How Much Will You Pay For Coffee?

columbia coffee

How Much Will You Pay For Coffee?
| Published March 14, 2014 |

By R. Alan Clanton
Thursday Review editor

A few weeks ago we ran an article called “Coffee Prices: The Woes of Joe,” in which—among other things—we examined the severe drought which has affected the coffee output of Brazil, a nation currently supplying nearly one third of the world’s coffee. The reaction on social media and in emails was swift and vocal: the hardcore coffee drinkers would be undaunted by any price spike.

One reader on our Word Press blog said she would give up electricity and even food in order to keep coffee around in her kitchen. Another follower on Facebook wrote “sell the car, sell the house; keep the coffee maker and my last bag of Peet’s.”

Coffee enthusiasts, it seems, have to have their coffee fix.

Over the last six months, U.S. coffee prices have spiked, climbing by 29%, faster than the much-discussed increase in the cost of food and groceries (you can thank the California drought and the combined forces of multiple Polar Vortexes for that), the big surge in home energy prices, and a dramatic rise in insurance rates in the scores of states most affected by a harsh winter where mortgage insurance jumped.

In fact, coffee prices have risen disproportionally faster than almost anything, especially when compared to food and groceries. The reasons: a perfect storm of negative conditions.

The drought in Brazil has been one of the worst of recent decades. And though dozens of other countries around the world produce high quality coffee (Vietnam, Indonesia, India, Costa Rica, Guatemala), Brazil’s production still outstrips all others combined, even that of its famous coffee-producing neighbors, Columbia, Ecuador and Peru. Any significant dent in Brazil’s supply can have an immediate effect on prices worldwide, but especially in the U.S. and Canada where demand has risen in recent years.

The other problem is disease. Coffee, which is difficult to bring to maturity and grow, is also sensitive to pests and diseases. A blight which has affected vast tracts of coffee farmland in Costa Rica, Honduras and El Salvador has effectively cut 35% or more from Central American production, part of which feeds the supply chain right into grocery store brands like Seattle’s Best and retail shops like Starbucks.

The principal antagonist is a fungus called Leaf Rust. Rust has spread its nasty affliction widely across Latin America, damaging crops and forcing coffee farmers to experiment with a variety of techniques— grafting plants, testing hybrid seeds, deploying fungicides, even developing experimental nurseries—in an effort to push back against the disease. This make this aspect of the problem more troublesome is the fact that the tenacious, irascible Rust can quickly evolve and morph, sometimes in a matter of weeks, rendering any long term solution useless.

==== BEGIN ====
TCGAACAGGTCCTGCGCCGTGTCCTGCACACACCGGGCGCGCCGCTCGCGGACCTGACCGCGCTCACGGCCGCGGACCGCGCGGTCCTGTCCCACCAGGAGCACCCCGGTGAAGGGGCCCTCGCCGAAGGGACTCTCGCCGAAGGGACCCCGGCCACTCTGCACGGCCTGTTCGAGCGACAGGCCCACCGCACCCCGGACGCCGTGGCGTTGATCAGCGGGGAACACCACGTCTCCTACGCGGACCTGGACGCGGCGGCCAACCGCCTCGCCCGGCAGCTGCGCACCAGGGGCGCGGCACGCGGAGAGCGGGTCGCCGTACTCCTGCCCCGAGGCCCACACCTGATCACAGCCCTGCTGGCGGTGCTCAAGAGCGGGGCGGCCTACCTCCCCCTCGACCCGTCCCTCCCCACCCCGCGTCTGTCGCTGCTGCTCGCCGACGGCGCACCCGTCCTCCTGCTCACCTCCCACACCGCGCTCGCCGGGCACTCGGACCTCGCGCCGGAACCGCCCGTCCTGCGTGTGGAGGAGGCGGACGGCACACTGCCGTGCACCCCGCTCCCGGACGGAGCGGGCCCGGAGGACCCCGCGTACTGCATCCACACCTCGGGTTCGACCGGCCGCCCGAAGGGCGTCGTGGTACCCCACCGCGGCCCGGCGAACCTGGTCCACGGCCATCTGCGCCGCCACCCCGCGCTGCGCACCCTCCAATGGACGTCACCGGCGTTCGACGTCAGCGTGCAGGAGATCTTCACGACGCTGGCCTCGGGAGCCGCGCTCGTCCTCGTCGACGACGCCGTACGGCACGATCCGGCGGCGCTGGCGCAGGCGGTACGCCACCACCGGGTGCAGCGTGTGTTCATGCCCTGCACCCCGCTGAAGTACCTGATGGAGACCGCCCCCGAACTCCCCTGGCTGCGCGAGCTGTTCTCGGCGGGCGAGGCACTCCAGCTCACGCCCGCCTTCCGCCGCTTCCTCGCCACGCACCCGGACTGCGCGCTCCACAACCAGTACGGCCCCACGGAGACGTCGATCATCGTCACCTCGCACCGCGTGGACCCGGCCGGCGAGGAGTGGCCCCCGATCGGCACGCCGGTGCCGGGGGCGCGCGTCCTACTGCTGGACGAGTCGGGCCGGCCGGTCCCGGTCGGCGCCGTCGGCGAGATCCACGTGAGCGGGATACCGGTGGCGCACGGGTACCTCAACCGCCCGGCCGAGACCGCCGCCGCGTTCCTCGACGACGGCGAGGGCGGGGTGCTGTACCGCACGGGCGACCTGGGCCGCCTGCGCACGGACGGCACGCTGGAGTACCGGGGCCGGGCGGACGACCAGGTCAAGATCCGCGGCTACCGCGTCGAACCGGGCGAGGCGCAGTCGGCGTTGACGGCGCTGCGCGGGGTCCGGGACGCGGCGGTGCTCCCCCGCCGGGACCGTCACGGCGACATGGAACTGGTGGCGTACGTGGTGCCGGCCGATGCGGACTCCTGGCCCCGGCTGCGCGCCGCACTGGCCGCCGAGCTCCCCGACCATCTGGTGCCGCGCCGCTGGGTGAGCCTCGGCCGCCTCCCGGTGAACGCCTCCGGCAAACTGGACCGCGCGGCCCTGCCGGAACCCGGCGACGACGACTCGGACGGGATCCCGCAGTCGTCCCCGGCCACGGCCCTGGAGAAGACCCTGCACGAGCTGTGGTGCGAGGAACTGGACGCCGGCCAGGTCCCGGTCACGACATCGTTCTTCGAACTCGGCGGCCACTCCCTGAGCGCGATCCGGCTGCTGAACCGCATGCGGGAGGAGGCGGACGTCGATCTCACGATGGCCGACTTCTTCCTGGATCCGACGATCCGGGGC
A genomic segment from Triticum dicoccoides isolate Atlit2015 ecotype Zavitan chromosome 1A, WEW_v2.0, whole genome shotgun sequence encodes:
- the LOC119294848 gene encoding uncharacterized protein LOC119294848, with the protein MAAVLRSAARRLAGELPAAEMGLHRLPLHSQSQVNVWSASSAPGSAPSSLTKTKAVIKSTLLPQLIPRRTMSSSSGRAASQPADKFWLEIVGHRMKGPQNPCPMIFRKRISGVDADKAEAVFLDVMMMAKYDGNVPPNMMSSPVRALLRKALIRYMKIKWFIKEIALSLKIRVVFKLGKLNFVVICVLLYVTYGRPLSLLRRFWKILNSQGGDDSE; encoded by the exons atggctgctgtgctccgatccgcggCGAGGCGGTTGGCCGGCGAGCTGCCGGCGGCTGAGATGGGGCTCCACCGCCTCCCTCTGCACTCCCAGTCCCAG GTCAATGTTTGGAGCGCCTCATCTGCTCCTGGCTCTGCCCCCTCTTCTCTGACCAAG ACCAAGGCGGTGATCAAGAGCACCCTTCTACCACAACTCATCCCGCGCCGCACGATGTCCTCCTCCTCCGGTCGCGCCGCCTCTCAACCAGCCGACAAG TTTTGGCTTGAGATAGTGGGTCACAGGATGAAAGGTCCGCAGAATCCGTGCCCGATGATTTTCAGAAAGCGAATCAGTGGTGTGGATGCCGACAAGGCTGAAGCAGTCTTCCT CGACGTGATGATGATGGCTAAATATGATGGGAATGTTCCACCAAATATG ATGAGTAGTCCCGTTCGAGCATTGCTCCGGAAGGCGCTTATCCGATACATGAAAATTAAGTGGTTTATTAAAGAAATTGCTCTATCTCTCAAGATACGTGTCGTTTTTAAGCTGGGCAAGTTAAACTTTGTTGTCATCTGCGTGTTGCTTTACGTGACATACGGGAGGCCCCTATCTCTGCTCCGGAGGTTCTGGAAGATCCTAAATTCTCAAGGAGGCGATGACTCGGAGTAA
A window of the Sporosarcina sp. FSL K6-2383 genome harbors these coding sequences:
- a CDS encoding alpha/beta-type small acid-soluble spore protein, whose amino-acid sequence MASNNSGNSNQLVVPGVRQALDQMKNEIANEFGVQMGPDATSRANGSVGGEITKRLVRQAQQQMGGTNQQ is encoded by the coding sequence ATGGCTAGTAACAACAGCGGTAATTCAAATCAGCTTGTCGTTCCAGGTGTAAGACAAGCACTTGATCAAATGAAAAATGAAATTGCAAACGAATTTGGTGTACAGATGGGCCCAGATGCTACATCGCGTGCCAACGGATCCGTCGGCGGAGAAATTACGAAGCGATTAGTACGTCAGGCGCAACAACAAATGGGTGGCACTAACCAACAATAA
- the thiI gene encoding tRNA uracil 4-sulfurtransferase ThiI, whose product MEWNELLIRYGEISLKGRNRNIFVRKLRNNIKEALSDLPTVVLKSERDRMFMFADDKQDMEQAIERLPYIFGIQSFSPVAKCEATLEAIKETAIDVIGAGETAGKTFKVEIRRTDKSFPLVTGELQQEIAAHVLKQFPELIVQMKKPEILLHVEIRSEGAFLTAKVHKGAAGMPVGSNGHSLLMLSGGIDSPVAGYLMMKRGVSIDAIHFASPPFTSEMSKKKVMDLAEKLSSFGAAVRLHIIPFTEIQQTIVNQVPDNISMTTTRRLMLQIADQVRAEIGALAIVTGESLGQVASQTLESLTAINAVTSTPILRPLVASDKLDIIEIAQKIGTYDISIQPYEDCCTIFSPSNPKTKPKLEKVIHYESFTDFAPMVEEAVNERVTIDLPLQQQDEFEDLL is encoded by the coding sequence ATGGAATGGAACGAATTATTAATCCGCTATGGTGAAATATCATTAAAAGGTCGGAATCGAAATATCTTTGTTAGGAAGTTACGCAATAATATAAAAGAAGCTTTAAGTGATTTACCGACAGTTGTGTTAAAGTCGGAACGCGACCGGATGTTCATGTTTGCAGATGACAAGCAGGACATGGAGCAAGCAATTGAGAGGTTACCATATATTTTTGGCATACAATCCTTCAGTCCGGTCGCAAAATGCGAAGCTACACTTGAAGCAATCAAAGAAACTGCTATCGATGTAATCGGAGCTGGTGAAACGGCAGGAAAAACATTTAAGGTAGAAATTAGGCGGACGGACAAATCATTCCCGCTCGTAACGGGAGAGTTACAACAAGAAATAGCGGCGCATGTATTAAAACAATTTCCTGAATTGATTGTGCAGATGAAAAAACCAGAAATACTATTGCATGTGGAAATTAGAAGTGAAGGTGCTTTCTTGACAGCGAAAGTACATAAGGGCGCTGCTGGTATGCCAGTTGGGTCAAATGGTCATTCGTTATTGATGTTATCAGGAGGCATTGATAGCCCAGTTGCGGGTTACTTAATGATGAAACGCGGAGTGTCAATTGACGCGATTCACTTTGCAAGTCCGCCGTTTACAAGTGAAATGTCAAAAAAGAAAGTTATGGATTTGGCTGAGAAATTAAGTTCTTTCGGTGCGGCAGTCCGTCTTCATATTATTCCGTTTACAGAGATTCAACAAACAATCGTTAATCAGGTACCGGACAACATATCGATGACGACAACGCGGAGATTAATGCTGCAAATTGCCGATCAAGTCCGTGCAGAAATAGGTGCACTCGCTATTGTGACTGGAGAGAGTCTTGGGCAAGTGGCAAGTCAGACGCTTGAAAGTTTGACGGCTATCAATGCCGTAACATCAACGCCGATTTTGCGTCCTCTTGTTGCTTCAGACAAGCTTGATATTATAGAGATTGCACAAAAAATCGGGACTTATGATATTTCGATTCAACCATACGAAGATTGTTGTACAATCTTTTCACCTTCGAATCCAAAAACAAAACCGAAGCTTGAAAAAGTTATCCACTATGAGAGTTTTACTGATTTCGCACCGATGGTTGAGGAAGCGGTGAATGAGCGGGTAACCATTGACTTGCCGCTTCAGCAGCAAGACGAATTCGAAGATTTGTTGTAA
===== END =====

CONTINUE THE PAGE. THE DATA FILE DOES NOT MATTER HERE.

Another problem is a bug known as the cherry-borer, which tunnels into coffee cherries while they are in the fruit stage, effectively destroying the beans before they can reach maturity. The borer, many farmers and botanists believe, may be on the rise because of climate change; warmer temperatures give the pest a greater lifespan and longer opportunities to do its damage, even at higher altitudes where temperatures are traditionally cooler and less hospitable to the bug. Both leaf rust and the cherry borer problem can be solved by deeply pruning plants, or cutting them back completely, but that can result in the plants producing no cherries for two to three years while the plant regains its maturity. For some farmers, that wait can be financially catastrophic.

In the meantime, coffee speculators and investors, eager as always to make a buck on the front end of the trouble curve, have driven prices even higher. On the commodities markets, arabica coffee futures saw a jump of over 85% in a matter of months, and some analysts predict that the price could go even higher, especially if demand does not show any signs of slowing down.

The Brazillian drought will hurt major coffee makers Folgers and Keurig-Green Mountain the most, since Brazil is their dominant supplier. But the ripple effect will eventually hit everyone who drinks coffee, including those who love the high end operations like Starbucks. Starbucks, which sells almost as much coffee in stores as it sells in its coffee shops, says it plans to hold off on any immediate price increase—at least for now. The Seattle-based firm cites their large inventory and backup supplies, carefully and copiously secured before the crisis, as the central reason they can be patient.

But some coffee industry analysts suggest that even Starbucks will be forced to make some kind of adjustment soon, either in the form of price increases, or through alternate buying patterns (which could have the negative effect of rankling customers accustomed to Starbuck’s carefully crafted flavors and blends).

Demand is unlikely to slow. The vast majority of coffee drinkers readily admit they would pay more for the same cup of coffee, and they are generally loathe to consider substitutes—even cheaper brands of coffee.

The two main types of coffee are arabica and robusta. The former is used to produce many of the world’s high-end flavors and blends; the latter is used primarily in low-end brands, institutional coffee and instant coffee. Last year, Brazil produced nearly half of the arabica sold worldwide.

Other big producers of Arabica include Columbia, Honduras, Peru, Ethiopia, Mexico and Guatemala.

Related Thursday Review articles:

Some Sweet Financial News; Thursday Review; March 14, 2014.

Coffee Prices: The Woes of Joe; R. Alan Clanton; Thursday Review; February 5, 2014.